Mount Fuji Radar System

Mount Fuji Radar System

Mount Fuji Radar System

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Description:
The Mount Fuji Radar System is a historic weather radar system located on the summit of Mount Fuji, Japan. It was completed in 1964, and is now recorded on the list of IEEE Milestones in electrical engineering.

When first built, the Mount Fuji Radar System was the world's highest weather radar (elevation 3776 meters), and could observe major weather phenomena, such as destructive typhoons, at a range of more than 800 kilometers. It was designed by the Japan Meteorological Agency and built by Mitsubishi Electric Corporation.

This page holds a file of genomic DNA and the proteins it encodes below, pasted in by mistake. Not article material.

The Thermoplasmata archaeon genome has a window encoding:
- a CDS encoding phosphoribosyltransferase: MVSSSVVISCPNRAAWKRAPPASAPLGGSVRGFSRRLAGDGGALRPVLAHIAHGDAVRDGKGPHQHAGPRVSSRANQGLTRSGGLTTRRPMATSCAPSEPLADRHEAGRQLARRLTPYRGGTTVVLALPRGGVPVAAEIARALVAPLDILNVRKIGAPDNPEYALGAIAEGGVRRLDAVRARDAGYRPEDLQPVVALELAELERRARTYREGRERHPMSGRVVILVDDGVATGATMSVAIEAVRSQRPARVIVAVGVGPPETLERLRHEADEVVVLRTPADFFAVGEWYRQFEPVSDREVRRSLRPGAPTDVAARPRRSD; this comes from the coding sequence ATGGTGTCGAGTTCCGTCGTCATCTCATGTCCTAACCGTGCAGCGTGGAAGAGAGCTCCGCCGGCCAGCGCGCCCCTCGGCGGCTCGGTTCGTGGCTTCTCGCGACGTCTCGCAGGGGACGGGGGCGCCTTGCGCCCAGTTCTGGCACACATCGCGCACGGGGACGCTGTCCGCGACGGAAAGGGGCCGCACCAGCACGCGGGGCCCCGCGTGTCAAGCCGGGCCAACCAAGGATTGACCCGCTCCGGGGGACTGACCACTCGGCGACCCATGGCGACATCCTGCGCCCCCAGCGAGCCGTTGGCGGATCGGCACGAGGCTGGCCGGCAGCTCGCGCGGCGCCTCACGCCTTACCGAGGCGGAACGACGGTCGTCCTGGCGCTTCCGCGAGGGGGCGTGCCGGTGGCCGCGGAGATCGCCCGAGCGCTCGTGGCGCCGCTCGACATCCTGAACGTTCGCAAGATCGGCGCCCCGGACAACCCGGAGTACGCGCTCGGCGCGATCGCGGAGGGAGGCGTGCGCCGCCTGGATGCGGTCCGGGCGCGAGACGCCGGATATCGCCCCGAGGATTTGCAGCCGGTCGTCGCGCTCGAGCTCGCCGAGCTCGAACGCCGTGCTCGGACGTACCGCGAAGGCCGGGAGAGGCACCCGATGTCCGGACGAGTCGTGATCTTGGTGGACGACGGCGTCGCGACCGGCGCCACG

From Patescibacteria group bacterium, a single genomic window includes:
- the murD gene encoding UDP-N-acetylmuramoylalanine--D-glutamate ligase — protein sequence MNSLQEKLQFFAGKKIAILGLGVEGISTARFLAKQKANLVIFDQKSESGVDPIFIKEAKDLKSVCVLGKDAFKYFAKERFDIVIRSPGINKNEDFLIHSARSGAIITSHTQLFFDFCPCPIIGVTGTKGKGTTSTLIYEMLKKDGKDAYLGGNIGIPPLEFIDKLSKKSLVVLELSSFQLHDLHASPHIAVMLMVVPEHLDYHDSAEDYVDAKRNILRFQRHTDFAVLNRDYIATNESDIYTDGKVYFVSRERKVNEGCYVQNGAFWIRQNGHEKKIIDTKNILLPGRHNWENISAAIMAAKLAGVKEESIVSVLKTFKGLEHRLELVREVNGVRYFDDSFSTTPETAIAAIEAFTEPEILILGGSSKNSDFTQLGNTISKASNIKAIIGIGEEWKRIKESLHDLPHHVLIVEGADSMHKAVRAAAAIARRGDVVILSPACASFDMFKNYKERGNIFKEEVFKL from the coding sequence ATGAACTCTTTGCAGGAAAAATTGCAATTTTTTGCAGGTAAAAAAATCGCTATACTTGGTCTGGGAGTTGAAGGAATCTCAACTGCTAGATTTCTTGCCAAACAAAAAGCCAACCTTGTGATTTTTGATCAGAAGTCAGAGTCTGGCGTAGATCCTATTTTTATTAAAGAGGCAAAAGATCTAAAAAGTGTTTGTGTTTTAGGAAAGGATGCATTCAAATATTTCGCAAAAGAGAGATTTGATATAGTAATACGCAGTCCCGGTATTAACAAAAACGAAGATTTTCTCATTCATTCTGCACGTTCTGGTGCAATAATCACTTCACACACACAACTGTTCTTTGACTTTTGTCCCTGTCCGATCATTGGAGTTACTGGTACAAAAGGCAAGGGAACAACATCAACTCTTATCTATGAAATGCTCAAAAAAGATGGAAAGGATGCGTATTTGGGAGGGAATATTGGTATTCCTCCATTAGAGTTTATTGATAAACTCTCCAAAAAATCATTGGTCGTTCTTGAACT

The system is notable for its advances in weather radar technology, remote control, and difficulty of construction, as it required the transport and assembly of some 500 tons of material during mountain's short summer. It operated at a frequency of 2880 megahertz, with output power of 1500 kilowatts, and a pulse width of 3.5 microseconds. Its antenna was a circular dish, 5 meters in diameter, of parabolic shape, rotating at either 3 or 5 revolutions per minute, and housed within a 9 meter radome.

The system was decommissioned in 1999, as it was superseded by weather satellites. The dome, radar dish and support equipment were relocated to a purpose-built museum in Fujiyoshida, Yamanashi in 2001.

References

  • Tapan K. Sarkar, Robert Mailloux, Arthur A. Oliner, Magdalena Salazar-Palma, Dipak L. Sengupta, History of Wireless, Wiley-IEEE, 2006, pages 470-471. ISBN 0-471-78301-3.





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